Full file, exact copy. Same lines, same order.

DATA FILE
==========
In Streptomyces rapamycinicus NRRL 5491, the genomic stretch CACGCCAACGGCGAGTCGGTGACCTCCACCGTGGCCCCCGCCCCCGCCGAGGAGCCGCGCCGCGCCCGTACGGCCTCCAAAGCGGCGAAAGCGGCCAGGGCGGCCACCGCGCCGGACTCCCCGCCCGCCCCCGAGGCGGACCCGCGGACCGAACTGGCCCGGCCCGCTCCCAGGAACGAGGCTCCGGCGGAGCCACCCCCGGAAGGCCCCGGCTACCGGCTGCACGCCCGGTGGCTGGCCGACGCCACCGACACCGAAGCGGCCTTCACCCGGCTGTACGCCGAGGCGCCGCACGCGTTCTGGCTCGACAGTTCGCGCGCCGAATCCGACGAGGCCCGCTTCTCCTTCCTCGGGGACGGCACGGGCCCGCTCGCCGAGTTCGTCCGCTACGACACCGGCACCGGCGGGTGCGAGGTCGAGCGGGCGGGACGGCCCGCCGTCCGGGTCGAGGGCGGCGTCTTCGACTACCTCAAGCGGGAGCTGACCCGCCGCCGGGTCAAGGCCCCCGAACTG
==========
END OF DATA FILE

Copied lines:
In Streptomyces rapamycinicus NRRL 5491, the genomic stretch CACGCCAACGGCGAGTCGGTGACCTCCACCGTGGCCCCCGCCCCCGCCGAGGAGCCGCGCCGCGCCCGTACGGCCTCCAAAGCGGCGAAAGCGGCCAGGGCGGCCACCGCGCCGGACTCCCCGCCCGCCCCCGAGGCGGACCCGCGGACCGAACTGGCCCGGCCCGCTCCCAGGAACGAGGCTCCGGCGGAGCCACCCCCGGAAGGCCCCGGCTACCGGCTGCACGCCCGGTGGCTGGCCGACGCCACCGACACCGAAGCGGCCTTCACCCGGCTGTACGCCGAGGCGCCGCACGCGTTCTGGCTCGACAGTTCGCGCGCCGAATCCGACGAGGCCCGCTTCTCCTTCCTCGGGGACGGCACGGGCCCGCTCGCCGAGTTCGTCCGCTACGACACCGGCACCGGCGGGTGCGAGGTCGAGCGGGCGGGACGGCCCGCCGTCCGGGTCGAGGGCGGCGTCTTCGACTACCTCAAGCGGGAGCTGACCCGCCGCCGGGTCAAGGCCCCCGAACTG